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John Glucker
Ivor Ludlam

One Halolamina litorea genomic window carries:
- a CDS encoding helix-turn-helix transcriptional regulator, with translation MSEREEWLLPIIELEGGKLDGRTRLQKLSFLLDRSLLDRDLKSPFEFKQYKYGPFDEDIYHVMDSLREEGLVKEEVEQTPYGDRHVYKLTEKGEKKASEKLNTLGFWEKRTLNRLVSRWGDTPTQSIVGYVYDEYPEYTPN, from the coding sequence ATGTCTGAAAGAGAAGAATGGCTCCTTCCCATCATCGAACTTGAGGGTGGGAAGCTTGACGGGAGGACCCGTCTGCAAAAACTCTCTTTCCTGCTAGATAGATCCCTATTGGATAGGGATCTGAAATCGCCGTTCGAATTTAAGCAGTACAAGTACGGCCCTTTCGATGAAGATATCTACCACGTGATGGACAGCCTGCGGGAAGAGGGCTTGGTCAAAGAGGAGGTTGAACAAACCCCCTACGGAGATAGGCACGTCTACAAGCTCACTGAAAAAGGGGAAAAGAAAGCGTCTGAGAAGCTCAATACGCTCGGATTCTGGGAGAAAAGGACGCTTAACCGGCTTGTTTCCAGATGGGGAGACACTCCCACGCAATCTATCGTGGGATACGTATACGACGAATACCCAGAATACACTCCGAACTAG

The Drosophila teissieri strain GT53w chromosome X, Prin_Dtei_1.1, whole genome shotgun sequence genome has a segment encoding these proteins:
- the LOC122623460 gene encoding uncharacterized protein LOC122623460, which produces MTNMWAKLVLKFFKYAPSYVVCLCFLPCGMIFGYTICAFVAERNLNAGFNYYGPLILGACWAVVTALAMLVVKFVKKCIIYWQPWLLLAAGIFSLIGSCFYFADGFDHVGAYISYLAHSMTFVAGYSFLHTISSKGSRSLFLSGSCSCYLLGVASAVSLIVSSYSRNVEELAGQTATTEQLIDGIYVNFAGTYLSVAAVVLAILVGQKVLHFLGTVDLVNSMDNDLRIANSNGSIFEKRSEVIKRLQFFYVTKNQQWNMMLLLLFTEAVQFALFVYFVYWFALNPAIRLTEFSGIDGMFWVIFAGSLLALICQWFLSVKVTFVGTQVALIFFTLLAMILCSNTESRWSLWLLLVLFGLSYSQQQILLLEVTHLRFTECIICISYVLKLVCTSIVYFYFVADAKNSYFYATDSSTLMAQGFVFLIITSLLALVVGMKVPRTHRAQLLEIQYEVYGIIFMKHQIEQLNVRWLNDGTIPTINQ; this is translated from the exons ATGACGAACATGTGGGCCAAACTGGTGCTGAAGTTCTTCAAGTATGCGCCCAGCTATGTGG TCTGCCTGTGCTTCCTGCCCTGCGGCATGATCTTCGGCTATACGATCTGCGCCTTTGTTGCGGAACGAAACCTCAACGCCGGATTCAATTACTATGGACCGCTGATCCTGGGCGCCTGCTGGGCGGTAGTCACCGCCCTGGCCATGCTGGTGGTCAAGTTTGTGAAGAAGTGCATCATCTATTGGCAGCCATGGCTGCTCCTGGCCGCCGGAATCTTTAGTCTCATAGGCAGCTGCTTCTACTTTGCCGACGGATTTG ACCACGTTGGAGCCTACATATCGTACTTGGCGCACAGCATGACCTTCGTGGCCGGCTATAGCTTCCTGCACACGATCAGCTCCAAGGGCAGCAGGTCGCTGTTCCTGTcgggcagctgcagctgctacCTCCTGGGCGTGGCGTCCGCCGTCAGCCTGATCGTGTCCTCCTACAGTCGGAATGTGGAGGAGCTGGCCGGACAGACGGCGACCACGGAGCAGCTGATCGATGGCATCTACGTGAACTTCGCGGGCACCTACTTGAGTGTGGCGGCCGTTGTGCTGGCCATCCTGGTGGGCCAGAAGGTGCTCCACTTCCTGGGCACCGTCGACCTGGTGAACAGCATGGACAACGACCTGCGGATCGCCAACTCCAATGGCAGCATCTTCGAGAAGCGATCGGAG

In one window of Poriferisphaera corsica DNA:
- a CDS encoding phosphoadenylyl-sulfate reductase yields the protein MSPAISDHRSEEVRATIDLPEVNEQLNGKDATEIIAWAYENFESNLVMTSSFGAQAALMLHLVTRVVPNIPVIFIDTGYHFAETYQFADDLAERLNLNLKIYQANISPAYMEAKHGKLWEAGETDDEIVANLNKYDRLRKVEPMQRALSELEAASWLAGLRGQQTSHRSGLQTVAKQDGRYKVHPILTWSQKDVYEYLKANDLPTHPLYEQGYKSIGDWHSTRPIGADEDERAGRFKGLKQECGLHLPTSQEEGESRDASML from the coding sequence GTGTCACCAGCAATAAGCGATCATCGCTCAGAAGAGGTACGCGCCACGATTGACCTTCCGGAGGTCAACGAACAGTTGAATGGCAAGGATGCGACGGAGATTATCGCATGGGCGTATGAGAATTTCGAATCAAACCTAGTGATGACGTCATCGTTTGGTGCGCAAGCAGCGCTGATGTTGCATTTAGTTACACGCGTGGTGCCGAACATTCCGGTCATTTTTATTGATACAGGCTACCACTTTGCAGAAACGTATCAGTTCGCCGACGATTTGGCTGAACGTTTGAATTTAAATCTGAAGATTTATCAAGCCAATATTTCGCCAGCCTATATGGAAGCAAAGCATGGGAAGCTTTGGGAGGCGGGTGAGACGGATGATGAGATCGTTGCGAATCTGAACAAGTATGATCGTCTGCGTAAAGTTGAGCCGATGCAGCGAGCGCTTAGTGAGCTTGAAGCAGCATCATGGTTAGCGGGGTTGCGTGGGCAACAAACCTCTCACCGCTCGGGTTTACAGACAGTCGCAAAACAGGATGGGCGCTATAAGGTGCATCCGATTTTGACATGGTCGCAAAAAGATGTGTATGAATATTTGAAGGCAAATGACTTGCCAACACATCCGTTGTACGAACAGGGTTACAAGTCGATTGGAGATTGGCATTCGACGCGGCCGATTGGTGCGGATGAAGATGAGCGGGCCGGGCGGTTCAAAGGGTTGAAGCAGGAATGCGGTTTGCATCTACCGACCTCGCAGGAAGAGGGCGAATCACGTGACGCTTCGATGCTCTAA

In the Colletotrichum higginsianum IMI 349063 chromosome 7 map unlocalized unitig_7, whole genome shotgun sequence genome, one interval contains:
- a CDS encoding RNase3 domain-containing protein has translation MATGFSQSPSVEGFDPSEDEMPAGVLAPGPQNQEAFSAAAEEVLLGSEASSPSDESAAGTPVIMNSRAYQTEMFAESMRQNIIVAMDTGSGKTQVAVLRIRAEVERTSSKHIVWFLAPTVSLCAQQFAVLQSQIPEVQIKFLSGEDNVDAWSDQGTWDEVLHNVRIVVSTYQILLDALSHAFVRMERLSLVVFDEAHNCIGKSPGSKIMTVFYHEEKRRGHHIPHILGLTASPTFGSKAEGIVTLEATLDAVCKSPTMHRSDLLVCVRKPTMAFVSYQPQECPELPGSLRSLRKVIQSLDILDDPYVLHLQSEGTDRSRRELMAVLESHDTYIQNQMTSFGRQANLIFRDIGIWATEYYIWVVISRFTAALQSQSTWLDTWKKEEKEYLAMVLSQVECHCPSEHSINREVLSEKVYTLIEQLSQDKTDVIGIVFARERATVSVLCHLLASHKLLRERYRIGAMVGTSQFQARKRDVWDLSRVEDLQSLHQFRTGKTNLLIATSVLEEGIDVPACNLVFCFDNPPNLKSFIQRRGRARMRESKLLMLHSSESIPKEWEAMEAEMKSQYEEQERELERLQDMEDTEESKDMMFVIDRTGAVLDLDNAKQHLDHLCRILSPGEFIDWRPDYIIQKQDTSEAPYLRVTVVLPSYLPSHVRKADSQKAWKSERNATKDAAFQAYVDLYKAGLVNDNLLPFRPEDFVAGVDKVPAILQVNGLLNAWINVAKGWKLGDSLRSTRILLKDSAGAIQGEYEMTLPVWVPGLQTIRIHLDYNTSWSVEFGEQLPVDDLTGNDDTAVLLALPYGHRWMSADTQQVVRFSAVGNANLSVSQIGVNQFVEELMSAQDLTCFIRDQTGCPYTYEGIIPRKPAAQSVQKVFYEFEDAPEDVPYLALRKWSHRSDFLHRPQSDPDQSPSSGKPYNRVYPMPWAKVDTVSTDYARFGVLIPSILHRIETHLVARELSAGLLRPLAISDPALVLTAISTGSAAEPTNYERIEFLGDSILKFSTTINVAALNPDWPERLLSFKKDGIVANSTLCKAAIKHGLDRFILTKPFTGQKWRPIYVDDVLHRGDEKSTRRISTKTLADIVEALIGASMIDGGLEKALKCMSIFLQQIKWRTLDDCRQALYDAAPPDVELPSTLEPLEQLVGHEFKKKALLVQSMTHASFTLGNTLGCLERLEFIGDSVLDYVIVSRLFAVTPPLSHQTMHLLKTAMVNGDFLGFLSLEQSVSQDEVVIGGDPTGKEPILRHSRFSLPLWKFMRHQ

The need for a more detailed account concerning the first two centuries of rhetorical theory is best illustrated by an example: we present here the textual evidence for two common terms denoting evidence,  namely τεκμήριον and σημεῖον. Despite their widespread use in fifth and fourth century Athens, there seems to have been some confusion over their relative roles. While τεκμήριον is fairly regularly used to mean past evidence for a present claim or state, σημεῖον ranges in meaning from a present indication for a past act or state to something very similar to τεκμήριον. We trace, so far as is possible, three possible sources for the apparent confusion: an early rhetorical source (perhaps even the legendary Tisias or Corax himself/themselves) might explain the relatively uniform use of τεκμήριον, while confusion over σημεῖον may be due to usage in early Hippocratic medical treatises as opposed to a clear and logical distinction between τεκμήριον and σημεῖον by Antiphon, a distinction ignored by his younger contemporaries (e.g. Andocides), but strictly adhered to by a later orator, Lycurgus.

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